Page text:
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Premise 3: A healthy environment is paramount

May 1, 2009

This one is a simple one.

What does it take to keep you alive?  Food, water, oxygen, and livable conditions are the most essential, bare-minimum necessities, and in order to keep your sanity, you probably need some comfort items.  You don’t need super-capitalism to survive—you don’t even really need The Economy.  With the bare-minimum and nothing else, we depend solely on our surrounding ecosystems.

If our ecosystems cannot provide us with abundant, healthful food we will either starve as it runs out or become malnourished and sick.  Both lead to death.  If our ecosystem cannot provide abundant clean water, the situation is much the same: without enough we’ll dehydrate, and if it’s not clean we’ll get sick—and eventually die.  As long as there are enough plants in the world we’ll probably always have abundant oxygen, but the oxygen we need is only about a fifth of the air we breathe; if our air is polluted, and we are constantly inhaling pollutants we will—guess what?—get sick and die.  (I say we must have “livable conditions,” and by that I mean many things.  We must be either protected from harsh weather or be otherwise able to endure it, and our surroundings must be, overall, safe and able to nurture life.)


Welcome to Earth

If ecosystems can’t even support life, it follows that that life cannot create systems of its own.  Human beings won’t be able create or maintain complex societies if they can’t even drink water without getting sick.  Complex societies can’t create or maintain complex technology if complex societies cannot even exist.  Complex technology cannot create an ever-growing and evermore complex economy if it’s never invented.

It’s easy to say that technology will save us, but if that technology is never invented—because the societies that used to create disappear, because the people in those societies got sick and died—then how can it save us?

If politicians want to argue over how much money goes into protecting the environment, so be it.  They can argue that investments can’t be made to clean up the mess, because those investments would be an impediment to economic growth, all they want.  Yes, there is a line between economic growth and ecological health, one that I will never deny; but economic growth depends upon ecological health, so to ignore the environment because economic growth is favored is also economic suicide.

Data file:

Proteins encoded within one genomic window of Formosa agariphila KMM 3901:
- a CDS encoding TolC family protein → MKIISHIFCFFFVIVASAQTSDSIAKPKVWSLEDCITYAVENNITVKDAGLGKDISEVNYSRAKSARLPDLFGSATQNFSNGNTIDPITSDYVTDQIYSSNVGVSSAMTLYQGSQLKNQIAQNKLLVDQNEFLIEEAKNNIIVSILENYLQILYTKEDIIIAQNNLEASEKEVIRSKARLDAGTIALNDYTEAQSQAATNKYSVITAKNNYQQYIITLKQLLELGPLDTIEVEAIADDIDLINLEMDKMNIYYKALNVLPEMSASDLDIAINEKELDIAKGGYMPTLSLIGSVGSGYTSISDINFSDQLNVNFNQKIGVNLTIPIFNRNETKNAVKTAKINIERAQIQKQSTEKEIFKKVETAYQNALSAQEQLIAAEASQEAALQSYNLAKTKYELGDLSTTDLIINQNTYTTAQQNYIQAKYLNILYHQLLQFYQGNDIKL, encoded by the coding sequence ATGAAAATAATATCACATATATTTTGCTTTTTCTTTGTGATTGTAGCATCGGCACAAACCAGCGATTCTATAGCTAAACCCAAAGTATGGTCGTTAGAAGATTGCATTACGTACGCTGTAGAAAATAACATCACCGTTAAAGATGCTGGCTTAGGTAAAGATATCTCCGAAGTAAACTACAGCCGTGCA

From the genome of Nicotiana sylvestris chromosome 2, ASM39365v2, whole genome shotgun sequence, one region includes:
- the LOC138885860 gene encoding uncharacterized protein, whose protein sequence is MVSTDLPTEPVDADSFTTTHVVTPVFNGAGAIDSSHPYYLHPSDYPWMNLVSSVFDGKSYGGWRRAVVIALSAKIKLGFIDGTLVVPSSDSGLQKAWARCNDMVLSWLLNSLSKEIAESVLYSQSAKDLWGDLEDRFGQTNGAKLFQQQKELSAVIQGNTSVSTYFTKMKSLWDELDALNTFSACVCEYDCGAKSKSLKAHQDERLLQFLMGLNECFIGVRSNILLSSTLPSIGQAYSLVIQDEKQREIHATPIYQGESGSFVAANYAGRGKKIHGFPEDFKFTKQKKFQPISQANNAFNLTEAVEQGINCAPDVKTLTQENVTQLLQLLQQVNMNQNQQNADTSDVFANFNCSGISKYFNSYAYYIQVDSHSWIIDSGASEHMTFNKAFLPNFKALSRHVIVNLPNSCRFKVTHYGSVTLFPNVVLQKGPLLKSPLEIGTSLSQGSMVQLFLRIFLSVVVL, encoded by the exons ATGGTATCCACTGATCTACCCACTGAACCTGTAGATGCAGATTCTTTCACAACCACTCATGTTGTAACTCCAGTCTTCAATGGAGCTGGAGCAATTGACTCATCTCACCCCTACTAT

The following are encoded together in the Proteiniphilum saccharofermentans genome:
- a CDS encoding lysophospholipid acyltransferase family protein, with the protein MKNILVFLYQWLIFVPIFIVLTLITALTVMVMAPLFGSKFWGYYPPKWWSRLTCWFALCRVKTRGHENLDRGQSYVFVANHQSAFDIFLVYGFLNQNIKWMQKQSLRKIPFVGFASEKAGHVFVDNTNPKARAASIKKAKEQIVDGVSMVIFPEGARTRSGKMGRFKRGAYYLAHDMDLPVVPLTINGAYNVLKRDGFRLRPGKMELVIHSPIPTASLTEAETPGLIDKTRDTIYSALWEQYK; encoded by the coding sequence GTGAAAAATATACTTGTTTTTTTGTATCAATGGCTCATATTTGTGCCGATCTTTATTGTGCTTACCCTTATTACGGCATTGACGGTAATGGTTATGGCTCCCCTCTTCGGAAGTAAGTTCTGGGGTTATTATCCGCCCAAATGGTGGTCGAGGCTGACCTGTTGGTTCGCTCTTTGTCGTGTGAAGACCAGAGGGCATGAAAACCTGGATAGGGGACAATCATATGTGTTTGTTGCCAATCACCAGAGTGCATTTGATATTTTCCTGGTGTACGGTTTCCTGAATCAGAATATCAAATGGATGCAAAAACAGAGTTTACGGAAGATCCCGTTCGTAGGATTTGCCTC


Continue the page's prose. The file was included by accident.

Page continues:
It’s real suicide as well.

So the choice is really quite simple: Life or death?

2 Comments leave one →
  1. July 20, 2009 8:47 am

    Life or death indeed. I would be best if the greedy, exploitative and short-sighted died first.

    • tonyisnt permalink
      July 20, 2009 12:07 pm

      Ah, and therein lies a tragedy: if an ecosystem dies, it doesn’t choose who is most deserving of that death; it takes everyone. And of course in this system it is actually those least “deserving” of death that die. The third world children breathing in the toxic fumes of industry and who drink poisoned water have done nothing wrong. (This is not even considering all of the non-humans that have had to die.) The places they live are often war-torn or tyrannical; their parents (and their parents’ parents) have often been forced into circumstances nobody should consider desirable. And it’s all fueled by the desire to become industrialized.

      And here another tragedy: the West’s form of industrialization depends highly on the devision and deportation of labor—without it, its social structure collapses. These countries will never have the conditions they desire because they currently fill their niche perfectly and will not be allowed to deviate.

      I think the most tragic thing of all is that none of us know of an effective way to stop the madmen.

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